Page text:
The 2007 Walgreens discrimination lawsuit that charged the drugstore chain discriminated against Blacks by denying promotions and assigning them to low-performing stores—as well as the recent Dunkin’ Donuts discrimination lawsuit making similar charges—inspired applying the notion to Madison Avenue. That is, could it be argued that minorities face the same type of discriminatory maneuvers in the advertising industry?
Think about it.
Do ad agencies boasting cross-cultural capabilities—like Draftfcb and Ogilvy, for example—push minorities to assume the segregated roles versus steering them towards the “general market” positions? Additionally, do the cross-cultural executives receive smaller salaries than their White peers? And are the assignments less “glamorous” than the big-budget extravaganzas being handled by mainline staffers?
The concept could also be held against the holding companies with minority shops. Do WPP, Omnicom, Publicis Groupe and IPG pigeonhole multicultural firms within the networks—prohibiting them from playing greater parts in new business pitches—and ultimately block the agencies from expanding into the more lucrative “general market” arena? Are minority shops essentially designated for low-performing (i.e., low-paying) areas of expertise? Have the holding companies knowingly and deliberately perpetuated the ghettoization of Madison Avenue?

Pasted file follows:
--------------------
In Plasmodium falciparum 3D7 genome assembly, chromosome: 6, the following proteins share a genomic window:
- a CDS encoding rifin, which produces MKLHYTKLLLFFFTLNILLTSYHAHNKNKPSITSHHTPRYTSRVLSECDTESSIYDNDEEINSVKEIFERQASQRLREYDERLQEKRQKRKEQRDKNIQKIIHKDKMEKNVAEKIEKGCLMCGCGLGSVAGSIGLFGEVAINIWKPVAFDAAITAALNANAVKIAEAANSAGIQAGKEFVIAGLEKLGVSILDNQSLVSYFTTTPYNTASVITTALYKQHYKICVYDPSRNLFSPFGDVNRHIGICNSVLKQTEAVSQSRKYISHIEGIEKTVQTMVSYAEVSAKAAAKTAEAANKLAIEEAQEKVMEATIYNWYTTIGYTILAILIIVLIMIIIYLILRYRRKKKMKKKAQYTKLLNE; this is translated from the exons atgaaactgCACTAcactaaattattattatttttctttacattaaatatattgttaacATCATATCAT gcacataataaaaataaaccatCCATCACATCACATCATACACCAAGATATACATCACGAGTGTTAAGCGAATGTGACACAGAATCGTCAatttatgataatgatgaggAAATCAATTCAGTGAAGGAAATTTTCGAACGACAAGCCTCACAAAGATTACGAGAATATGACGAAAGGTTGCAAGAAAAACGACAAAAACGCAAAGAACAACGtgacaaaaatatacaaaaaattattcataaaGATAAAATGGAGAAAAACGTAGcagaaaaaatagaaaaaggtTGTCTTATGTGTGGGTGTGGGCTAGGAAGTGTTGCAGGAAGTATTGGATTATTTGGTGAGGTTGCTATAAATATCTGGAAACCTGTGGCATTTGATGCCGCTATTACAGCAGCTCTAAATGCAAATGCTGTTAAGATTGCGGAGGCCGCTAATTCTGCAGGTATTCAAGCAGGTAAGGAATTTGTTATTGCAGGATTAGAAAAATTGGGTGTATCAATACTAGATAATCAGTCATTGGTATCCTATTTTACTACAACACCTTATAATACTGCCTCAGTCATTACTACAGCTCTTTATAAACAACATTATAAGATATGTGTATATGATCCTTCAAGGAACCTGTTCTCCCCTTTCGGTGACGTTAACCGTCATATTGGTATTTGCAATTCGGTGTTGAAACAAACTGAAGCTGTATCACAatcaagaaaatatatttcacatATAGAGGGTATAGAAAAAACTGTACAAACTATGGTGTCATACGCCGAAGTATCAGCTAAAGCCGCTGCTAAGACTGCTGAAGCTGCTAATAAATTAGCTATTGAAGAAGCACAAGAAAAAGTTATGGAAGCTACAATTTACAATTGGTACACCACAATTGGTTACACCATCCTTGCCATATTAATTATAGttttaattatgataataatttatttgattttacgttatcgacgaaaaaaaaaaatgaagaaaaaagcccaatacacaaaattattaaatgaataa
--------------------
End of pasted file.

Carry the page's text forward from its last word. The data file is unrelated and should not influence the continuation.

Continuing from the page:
The latter idea applies to clients too. By allocating substandard budgets to multicultural marketing initiatives—and demanding minority shops accept secondary or tertiary status—advertisers are likewise guilty of maintaining separate-but-unequal conditions.
Of course, pursuing this line of reasoning requires minorities to step forward and claim they’ve been wronged. So for now, it’s all just hopeful brainstorming.